In my mind 95% of the document relates to departmental uses… this is about ensuring that someone claiming to represent the government in an official capacity does not screw up. The problem is, all those policies aren’t as relevant to Joe/Jane public servant in their cubicle trying to find an old colleague on LinkedIn (assuming they can access linkedin). It’s overkill. These should be separate documents, that way the personal use document could be smaller, more accessible and far less intimidating. Indeed, as the guidelines suggest, all it should really have to do is reference the Values and Ethics Code for the Public Service (essentially the “idiots guide to how not to be an idiot on the job” for public servants) and that would have been sufficient. Happily most public servants are already familiar with this document, so simply understanding that those guidelines apply online as much as offline, gets us 90% of the way there.

In summary, despite a worthy effort, it seem unlikely this document will encourage public servants to use Web 2.0 tools in their jobs. Indeed, for a (Canadian) comparison consider the BC Government’s guidelines document, the dryly named “Policy No. 33: Use of Social Media in the B.C. Public Service.”  Indeed, despite engaging both use cases it manages covers all the bases, is straightforward, and encouraging, and treats the employee with an enormous amount of respect. All this in a nifty 2 pages and 1,394 words. Pretty much exactly what a public servant is looking for.

The Ugly

Sadly, there is some ugliness.

Suggestions, not change

In the good section I mentioned that the government is encouraging ministries to use social media… this is true. But it is not mandating it. Nor does these guidelines say anything to Ministerial IT staff, most of whom are blocking public servant’s access to sites like facebook, twitter, in many cases, my blog, etc… The sad fact is, there may now be guidelines that allow public servants to use these tools, but in most cases, they’d have to go home, or to a local coffee shop (many do) in order to actually make use of these guidelines. For most public servants, much of the internet remains beyond their reach, causing them to fall further and further behind in understanding how technology will effect their jobs and their department/program’s function in society.

It’s not about communication, it’s about control

In his speech at PSEngage yesterday the Treasury Board Minister talked about the need for collaboration on how technology can help the public service reinvent how it collaborates:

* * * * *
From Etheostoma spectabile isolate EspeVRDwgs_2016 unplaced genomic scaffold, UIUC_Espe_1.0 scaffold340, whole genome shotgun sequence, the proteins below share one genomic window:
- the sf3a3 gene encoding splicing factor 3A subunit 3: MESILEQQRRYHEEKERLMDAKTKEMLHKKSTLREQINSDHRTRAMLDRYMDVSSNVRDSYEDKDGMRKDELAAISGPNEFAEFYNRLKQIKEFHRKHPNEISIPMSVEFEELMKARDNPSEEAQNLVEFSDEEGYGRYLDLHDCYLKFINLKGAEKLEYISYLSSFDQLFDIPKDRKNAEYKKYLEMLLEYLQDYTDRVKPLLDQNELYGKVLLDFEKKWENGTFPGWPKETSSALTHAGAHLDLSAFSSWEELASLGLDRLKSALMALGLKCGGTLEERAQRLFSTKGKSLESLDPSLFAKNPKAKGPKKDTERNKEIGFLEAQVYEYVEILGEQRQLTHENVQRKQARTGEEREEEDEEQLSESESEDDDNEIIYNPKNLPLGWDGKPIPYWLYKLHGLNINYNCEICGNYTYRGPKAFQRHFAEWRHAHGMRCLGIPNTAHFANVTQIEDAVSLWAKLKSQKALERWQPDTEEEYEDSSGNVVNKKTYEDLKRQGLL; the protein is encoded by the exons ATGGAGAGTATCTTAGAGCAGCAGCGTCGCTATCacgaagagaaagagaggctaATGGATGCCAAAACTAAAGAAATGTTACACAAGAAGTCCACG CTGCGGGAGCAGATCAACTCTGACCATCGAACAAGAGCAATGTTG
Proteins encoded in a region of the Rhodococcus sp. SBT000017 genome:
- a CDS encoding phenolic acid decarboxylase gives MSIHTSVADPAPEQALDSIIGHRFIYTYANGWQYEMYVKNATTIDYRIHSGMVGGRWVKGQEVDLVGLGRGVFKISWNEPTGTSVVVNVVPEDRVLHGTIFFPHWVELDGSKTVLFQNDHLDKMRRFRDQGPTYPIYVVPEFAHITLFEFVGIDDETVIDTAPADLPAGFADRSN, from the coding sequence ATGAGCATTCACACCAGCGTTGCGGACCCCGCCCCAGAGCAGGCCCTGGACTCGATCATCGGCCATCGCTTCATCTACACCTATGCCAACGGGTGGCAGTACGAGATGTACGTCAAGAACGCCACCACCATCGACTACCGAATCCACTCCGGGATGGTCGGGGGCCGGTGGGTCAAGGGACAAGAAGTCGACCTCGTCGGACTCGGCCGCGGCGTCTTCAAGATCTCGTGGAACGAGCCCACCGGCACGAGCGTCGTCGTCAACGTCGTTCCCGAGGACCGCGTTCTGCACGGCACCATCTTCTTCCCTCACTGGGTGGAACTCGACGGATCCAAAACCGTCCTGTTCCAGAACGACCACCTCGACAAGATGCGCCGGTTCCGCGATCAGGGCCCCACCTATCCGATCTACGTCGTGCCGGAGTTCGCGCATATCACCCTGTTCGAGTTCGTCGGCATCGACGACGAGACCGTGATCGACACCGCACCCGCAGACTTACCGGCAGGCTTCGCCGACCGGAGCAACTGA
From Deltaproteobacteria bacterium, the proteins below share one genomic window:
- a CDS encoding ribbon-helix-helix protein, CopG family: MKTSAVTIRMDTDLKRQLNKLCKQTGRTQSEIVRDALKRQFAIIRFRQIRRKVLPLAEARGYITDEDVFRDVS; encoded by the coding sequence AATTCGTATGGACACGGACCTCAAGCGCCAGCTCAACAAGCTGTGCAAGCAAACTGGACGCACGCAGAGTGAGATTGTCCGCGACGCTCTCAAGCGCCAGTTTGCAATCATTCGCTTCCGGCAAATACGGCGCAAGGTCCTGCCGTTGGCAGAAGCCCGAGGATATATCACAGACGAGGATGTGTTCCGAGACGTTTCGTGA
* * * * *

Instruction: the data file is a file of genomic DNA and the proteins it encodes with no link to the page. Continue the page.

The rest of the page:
The Government encourages the use of new Web 2.0 tools and technologies such as blogs, wikis, Facebook, Twitter and YouTube. These tools help create a more modern, open and collaborative workplace and lead to more “just-in-time” communications with the public.

This is great news. And I believe the Minister believes it too. He’s definitely a fan of technology in all the right ways. However, the guidelines are mostly about control. Consider this paragraph:

Departments should designate a senior official accountable and responsible for the coordination of all Web 2.0 activities as well as an appropriate governance structure. It is recommended that the Head of Communications be the designated official. This designate should collaborate with departmental personnel who have expertise in using and executing Web 2.0 initiatives, as well as with representatives from the following fields in their governance structure: information management, information technology, communications, official languages, the Federal Identity Program, legal services, access to information and privacy, security, values and ethics, programs and services, human resources, the user community, as well as the Senior Departmental Official as established by the Standard on Web Accessibility. A multidisciplinary team is particularly important so that policy interpretations are appropriately made and followed when managing information resources through Web 2.0 tools and services.

You get all that? That’s at least 11 variables that need to be managed. Or, put another way, 11 different manuals you need to have at your desk when using social media for departmental purposes. That makes for a pretty constricted hole for information to get out through, and I suspect it pretty much kills most of the spontaneity, rapid response time and personal voice that makes social media effective. Moreover, with one person accountable, and this area of communications still relatively new, I suspect that the person in charge, given all these requirements, is going to have a fairly low level of risk. Even I might conclude it is safer to just post an ad in the newspaper and let the phone operators at Service Canada deal with the public.